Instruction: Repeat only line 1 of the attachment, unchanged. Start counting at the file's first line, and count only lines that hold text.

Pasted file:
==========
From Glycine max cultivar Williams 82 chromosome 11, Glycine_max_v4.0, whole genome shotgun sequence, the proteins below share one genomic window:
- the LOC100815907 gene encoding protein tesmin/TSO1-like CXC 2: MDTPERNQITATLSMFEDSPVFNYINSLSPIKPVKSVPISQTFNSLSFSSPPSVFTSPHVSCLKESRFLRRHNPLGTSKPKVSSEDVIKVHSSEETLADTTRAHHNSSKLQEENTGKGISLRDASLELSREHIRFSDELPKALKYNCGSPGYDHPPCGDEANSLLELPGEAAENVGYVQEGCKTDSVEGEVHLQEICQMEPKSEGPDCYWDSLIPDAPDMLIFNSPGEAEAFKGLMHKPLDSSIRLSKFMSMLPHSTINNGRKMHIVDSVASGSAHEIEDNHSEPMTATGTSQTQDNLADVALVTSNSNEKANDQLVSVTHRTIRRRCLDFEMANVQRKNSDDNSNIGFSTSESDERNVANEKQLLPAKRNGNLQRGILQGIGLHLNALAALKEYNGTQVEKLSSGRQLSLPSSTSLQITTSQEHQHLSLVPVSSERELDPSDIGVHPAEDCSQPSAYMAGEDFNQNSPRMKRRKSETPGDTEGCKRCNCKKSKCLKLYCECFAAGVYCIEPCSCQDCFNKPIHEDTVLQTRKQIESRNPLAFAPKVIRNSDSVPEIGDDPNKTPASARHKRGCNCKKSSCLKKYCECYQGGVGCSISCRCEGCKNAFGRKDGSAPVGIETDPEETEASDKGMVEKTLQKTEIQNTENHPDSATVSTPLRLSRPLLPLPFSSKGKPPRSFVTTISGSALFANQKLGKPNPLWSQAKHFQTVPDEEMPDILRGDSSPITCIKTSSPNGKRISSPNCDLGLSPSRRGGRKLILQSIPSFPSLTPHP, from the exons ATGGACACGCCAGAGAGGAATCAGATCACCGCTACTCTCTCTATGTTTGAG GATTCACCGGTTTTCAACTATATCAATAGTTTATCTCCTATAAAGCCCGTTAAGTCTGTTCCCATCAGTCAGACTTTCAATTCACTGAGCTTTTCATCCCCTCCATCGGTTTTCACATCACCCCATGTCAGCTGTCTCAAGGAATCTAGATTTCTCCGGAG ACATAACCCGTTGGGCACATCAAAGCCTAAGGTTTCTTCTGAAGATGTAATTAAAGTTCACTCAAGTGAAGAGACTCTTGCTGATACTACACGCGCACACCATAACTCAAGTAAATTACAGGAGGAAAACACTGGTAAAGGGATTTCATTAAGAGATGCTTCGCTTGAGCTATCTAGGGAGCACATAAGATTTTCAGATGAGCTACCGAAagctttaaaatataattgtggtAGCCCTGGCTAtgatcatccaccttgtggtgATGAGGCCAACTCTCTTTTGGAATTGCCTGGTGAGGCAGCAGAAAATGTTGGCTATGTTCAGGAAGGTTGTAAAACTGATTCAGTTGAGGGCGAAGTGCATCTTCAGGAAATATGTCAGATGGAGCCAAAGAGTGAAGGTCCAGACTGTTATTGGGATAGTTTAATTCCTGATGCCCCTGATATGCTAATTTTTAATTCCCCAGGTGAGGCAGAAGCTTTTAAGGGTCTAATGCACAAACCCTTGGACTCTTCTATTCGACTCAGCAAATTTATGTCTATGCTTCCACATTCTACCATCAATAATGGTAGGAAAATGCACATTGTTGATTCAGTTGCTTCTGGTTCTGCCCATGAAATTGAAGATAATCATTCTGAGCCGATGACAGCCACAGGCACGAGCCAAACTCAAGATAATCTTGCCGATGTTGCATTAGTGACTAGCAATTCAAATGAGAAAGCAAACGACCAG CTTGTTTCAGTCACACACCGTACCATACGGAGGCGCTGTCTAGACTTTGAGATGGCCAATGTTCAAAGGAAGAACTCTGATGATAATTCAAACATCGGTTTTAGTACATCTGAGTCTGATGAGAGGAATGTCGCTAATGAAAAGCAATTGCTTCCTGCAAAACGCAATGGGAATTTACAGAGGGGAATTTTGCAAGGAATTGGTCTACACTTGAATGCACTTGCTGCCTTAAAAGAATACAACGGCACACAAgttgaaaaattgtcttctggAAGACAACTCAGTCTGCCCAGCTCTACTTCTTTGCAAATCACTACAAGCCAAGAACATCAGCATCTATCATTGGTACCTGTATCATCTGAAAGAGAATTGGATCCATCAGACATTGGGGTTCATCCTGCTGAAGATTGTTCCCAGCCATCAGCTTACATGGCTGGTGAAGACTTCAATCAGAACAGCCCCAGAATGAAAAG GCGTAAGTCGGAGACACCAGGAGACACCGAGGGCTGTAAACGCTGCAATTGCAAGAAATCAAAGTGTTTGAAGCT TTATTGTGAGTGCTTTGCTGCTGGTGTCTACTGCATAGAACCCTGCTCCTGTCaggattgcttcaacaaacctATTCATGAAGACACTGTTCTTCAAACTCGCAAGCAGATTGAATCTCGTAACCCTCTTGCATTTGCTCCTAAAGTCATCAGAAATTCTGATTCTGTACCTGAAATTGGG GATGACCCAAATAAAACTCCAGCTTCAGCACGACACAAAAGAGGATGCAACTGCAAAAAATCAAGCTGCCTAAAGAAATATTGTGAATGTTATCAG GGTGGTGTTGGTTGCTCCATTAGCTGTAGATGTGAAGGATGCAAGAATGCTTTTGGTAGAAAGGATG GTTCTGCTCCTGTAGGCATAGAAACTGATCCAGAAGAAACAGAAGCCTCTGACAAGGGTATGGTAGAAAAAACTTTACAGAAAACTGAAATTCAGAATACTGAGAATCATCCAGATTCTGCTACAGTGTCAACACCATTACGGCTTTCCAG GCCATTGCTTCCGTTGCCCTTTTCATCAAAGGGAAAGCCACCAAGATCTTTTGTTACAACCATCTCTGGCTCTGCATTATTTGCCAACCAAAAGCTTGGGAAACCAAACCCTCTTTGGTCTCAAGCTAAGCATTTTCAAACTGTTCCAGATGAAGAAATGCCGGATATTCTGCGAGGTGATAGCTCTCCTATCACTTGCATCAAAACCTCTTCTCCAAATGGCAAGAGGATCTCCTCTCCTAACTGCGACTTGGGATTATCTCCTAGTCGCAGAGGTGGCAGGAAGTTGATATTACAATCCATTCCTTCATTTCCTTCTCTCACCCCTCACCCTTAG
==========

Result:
From Glycine max cultivar Williams 82 chromosome 11, Glycine_max_v4.0, whole genome shotgun sequence, the proteins below share one genomic window: